Much speculation about the geological history of Venus continues today.The surface of Venus is not easily accessible because of the extremely thick atmosphere (some 90 times that of Earth's) and the 470 °C (878 °F) surface temperature.The most important elevations are in the mountain chains that surround Lakshmi Planum: Maxwell Montes (11 km, 6.8 mi), Akna Montes (7 km, 4.3 mi) and Freya Montes (7 km, 4.3 mi).Despite the relatively flat landscape of Venus, the altimetry data also found large inclined plains.Nevertheless, there is substantial evidence that the Earth and the other bodies of the Solar System are 4.5-4.6 billion years old, and that the Milky Way Galaxy and the Universe are older still.The principal evidence for the antiquity of Earth and its cosmic surroundings is: Spontaneous breakdown or decay of atomic nuclei, termed radioactive decay, is the basis for all radiometric dating methods.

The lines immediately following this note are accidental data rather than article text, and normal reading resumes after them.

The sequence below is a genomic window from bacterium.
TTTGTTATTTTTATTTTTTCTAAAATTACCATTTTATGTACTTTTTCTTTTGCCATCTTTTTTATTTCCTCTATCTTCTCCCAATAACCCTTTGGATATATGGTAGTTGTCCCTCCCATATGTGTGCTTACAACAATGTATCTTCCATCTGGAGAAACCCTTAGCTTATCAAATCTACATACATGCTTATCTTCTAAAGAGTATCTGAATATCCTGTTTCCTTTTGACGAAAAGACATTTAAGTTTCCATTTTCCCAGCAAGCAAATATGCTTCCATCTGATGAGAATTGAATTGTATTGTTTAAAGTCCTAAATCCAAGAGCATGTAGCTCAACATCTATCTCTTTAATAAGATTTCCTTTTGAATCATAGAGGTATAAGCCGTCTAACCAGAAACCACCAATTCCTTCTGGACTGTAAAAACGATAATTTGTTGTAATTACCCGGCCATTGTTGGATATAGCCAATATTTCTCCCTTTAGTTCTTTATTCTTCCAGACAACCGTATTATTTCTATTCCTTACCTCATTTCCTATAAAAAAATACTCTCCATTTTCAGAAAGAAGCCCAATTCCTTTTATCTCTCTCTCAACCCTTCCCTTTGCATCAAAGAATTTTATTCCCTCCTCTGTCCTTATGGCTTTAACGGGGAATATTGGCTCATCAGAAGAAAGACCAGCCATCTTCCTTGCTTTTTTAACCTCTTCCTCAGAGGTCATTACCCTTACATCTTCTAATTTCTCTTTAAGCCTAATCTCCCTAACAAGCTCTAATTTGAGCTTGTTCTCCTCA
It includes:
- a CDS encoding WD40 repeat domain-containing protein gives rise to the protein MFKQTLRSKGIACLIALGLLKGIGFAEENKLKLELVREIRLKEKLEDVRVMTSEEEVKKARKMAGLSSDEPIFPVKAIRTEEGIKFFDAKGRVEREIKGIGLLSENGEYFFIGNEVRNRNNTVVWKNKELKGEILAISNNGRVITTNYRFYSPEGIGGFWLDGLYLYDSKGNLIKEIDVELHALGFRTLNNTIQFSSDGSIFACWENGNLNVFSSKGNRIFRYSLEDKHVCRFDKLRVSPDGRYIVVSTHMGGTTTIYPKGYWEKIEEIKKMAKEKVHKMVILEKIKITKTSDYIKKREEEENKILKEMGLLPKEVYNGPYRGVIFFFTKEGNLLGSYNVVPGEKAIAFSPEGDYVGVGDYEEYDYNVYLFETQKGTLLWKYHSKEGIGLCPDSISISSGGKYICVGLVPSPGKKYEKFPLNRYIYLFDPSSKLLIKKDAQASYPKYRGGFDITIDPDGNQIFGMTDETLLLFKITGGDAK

There are shield and composite volcanoes similar to those found on Earth.
No landforms indicative of past water or ice are visible in radar images of the surface.
The atmosphere shows isotopic evidence of having been stripped of volatile elements by offgassing and solar wind erosion over time, implying the possibility that Venus may have had liquid water at some point in the distant past; no direct evidence for this has been found.
The altimetry experiment of Magellan confirmed the general character of the landscape.
According to the Magellan data, 80% of the topography is within 1-kilometre (0.62 mi) of the median radius.